Spiritual Growth

What is Your “Everything”?

When I started writing the book, my wise friend, Jessica, said something unexpected to me.  I had other friends kindly offered to pray for me, for the success of the book, for our family as I wrote.  Jessica offered a unique gift.  She said, “I’m going to pray for you to stay humble.”  Jessica and I met when we were next-door neighbors in a Los Angeles beach town a couple lifetimes ago.  She and I became fast friends and our friendship has spanned the miles as she moved to Tennessee and Texas and our family moved to Central California.  We have spent many mornings for years, praying long-distance by phone for our boys.  We know one another as well as any sisters do.  Her offer of this specific prayer hit home and sent up a warning flag. 

The temptation towards pride will be on the horizon. 

Pride on the Horizon

Pride. 

Self-consuming arrogance sneaks up on us, ensnaring us without warning.  Like the girl with the piece of broccoli in her teeth at a party, we are often the last to know about our pride issues.  

After Jessica offered this prayer commitment to me, I would occasionally notice, “I don’t feel better than others.  I don’t long for their approval.  I’m barely even telling anyone I’m writing a book.  I’m savoring the sweetness of this process in the privacy of my own heart.”  Humility evaporates when noticed.  Without knowing it, I started feeling good about my lack of pride.

Oh dear.  

I wasn’t looking out for THAT kind of haughtiness.   Like a weed, pride crept in and started to choke out dependence upon God.  My lack of need to be noticed or to impress others started to be replaced by subtle thoughts about what you all thought of me.  Because of what God has done in my heart, I tend to live comfortably in my own skin.  I usually don’t want to be someone else, somewhere else.  During this slide into pride I started wanting more than what I had, while simultaneously and subtly creating an image that looked better than my reality.  Again, I was oblivious to this sin as it grew.  My devotional life continued to be satisfying and seemingly productive.  I served and thought of others.  All the while, in the dark recess of my mind, I was leaning on my own ability to provide for my innermost needs and I was hoping you noticed me in the process.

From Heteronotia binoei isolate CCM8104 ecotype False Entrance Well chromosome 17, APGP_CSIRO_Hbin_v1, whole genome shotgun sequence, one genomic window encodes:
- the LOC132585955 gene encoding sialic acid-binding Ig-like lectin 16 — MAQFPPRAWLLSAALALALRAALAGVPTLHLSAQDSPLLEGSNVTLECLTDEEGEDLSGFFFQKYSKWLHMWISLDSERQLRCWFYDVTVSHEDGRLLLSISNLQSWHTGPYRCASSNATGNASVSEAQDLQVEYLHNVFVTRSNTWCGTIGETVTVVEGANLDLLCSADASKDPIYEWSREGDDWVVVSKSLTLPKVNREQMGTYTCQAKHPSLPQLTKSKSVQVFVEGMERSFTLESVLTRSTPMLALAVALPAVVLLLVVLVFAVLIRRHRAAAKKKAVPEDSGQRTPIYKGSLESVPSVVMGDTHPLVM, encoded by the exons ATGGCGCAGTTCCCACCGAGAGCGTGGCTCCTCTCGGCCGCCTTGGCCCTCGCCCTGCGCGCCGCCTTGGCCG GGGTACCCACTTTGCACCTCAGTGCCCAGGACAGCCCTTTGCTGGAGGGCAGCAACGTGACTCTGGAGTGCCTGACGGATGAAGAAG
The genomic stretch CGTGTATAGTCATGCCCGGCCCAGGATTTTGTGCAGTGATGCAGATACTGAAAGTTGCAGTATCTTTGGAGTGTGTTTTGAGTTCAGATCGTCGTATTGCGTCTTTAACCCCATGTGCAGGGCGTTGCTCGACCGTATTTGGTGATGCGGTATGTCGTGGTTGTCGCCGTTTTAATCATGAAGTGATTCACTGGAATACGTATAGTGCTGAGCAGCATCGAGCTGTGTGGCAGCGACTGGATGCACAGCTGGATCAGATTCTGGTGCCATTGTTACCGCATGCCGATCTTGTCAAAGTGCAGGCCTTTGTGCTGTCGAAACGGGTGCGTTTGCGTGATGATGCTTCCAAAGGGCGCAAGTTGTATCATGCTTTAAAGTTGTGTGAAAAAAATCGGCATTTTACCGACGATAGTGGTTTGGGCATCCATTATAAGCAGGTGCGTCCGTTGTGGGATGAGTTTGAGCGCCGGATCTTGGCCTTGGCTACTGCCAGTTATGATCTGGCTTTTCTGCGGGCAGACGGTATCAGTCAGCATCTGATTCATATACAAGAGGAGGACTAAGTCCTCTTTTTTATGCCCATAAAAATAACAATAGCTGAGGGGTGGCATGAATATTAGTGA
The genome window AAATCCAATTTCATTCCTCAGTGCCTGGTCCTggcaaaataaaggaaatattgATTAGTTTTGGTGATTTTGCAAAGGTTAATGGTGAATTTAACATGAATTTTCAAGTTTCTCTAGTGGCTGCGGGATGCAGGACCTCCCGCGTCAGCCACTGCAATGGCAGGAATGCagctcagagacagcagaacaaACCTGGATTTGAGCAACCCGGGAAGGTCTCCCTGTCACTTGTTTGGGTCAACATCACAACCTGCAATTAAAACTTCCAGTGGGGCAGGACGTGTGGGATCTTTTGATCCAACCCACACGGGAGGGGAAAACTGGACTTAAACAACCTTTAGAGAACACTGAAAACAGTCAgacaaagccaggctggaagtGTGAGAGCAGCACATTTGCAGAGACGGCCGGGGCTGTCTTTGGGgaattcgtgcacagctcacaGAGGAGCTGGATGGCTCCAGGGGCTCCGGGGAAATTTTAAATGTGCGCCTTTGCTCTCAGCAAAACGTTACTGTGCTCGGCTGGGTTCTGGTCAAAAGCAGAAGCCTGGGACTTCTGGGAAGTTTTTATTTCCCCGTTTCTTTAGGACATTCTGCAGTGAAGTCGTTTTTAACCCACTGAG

Ugh.

Vine

Pride gives birth to all other sins.  Lucifer wanted what Jesus had.  He longed for fame, power and glory.  In the garden, Satan lured Eve with pride … “You will be like God.”  Adam’s pride was his downfall as well.  He blamed Eve for his choice to partake in the consumption of sin – the betrayal of God.

Pride takes many forms.  It’s kind of the 31-flavors of sin.  You can be vain or conceited – convinced of your own beauty or achievements and focused on your looks or good things you have done.   Vanity blinds you to other people as you fix on yourself as in a mirror.

Arrogance or superiority makes us believe we are better than others.  We compare our life, our beliefs, our ability to do something to others around us and declare ourselves the winner.  Haughtiness is like arrogance, but with a distaste for anyone who doesn’t appear to be as wonderful as we think we are.  Self-importance causes us to feel irreplaceable.  We think our essential contribution matters more than anyone’s – sometimes even God’s. 

Is your skin crawling yet?  

The thing is, most of us won’t admit to these kinds of thoughts.  That’s the insidious nature of pride.  Consider the Pharisees.  They were religious leaders.  They followed all the rules – and then some.  Jesus said:

But they do all their deeds to be noticed by men … They love the place of honor … and respectful greetings …

In The Pursuit of God, A. W. Tozer talks about how we call ourselves by God’s name and pay some token homage to Him, but a simple test will show how little He is really honored among us.  “If we are forced into making a choice between God and money, between God and men, between God and personal ambition, God and self, God and human love, and God will take second place every time. Those other things will be exalted above.” Then Tozer forces our hand by saying, “the proof is in the choice [each person] makes day after day throughout his life.”  

That propensity in our hearts prompts me to ask this question:

What is Your Everything?”